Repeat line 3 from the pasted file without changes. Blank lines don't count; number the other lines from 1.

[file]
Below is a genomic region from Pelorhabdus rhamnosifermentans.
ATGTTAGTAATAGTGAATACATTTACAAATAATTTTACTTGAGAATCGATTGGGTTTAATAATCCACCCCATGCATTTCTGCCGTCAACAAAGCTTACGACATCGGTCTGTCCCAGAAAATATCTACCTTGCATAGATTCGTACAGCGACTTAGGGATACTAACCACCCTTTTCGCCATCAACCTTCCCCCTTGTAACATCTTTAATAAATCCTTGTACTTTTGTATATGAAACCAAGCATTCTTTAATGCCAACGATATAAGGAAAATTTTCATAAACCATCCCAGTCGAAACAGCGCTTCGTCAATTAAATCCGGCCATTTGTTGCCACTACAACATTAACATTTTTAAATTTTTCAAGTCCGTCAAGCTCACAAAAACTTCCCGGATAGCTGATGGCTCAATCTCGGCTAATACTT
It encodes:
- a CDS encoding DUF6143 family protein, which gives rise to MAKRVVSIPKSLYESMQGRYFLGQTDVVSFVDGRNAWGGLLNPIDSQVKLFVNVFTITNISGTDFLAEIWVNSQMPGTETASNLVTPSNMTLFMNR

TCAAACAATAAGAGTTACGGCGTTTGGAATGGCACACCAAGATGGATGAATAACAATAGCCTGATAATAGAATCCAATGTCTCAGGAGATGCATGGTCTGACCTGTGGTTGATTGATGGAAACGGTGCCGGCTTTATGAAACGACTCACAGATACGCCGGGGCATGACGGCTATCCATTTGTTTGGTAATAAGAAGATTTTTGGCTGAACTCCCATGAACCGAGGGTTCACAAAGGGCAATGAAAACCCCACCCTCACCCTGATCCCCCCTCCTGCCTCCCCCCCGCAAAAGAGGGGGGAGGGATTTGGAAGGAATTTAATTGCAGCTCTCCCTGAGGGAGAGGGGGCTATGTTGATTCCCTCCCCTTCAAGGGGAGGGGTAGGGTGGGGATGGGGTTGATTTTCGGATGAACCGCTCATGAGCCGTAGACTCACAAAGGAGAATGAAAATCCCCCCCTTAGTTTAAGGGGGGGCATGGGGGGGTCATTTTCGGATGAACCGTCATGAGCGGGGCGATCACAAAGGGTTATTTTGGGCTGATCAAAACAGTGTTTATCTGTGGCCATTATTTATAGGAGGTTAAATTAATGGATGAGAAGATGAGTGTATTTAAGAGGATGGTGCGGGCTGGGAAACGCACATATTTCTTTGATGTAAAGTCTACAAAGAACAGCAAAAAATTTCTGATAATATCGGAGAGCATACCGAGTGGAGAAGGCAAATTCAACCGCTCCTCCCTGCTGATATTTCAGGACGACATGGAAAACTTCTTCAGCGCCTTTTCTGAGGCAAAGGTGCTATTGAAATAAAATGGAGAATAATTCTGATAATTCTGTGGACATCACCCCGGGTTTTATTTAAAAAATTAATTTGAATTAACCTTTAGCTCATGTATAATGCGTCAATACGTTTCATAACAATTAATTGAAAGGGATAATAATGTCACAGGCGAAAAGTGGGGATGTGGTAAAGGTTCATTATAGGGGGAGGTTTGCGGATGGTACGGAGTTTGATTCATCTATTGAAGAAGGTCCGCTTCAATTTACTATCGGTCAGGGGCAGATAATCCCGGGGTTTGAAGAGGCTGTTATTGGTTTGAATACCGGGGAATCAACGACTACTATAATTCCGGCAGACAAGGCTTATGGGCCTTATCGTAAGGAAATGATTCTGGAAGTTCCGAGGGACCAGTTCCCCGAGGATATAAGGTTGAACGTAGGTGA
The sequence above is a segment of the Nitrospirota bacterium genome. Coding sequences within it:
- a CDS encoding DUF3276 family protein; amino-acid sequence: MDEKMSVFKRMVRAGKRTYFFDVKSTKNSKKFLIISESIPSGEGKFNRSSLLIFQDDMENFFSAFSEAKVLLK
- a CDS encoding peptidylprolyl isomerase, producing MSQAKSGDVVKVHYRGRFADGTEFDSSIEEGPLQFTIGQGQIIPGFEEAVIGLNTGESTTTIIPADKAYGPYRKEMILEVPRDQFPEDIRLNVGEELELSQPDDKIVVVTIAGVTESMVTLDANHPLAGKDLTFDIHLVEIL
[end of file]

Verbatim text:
It encodes: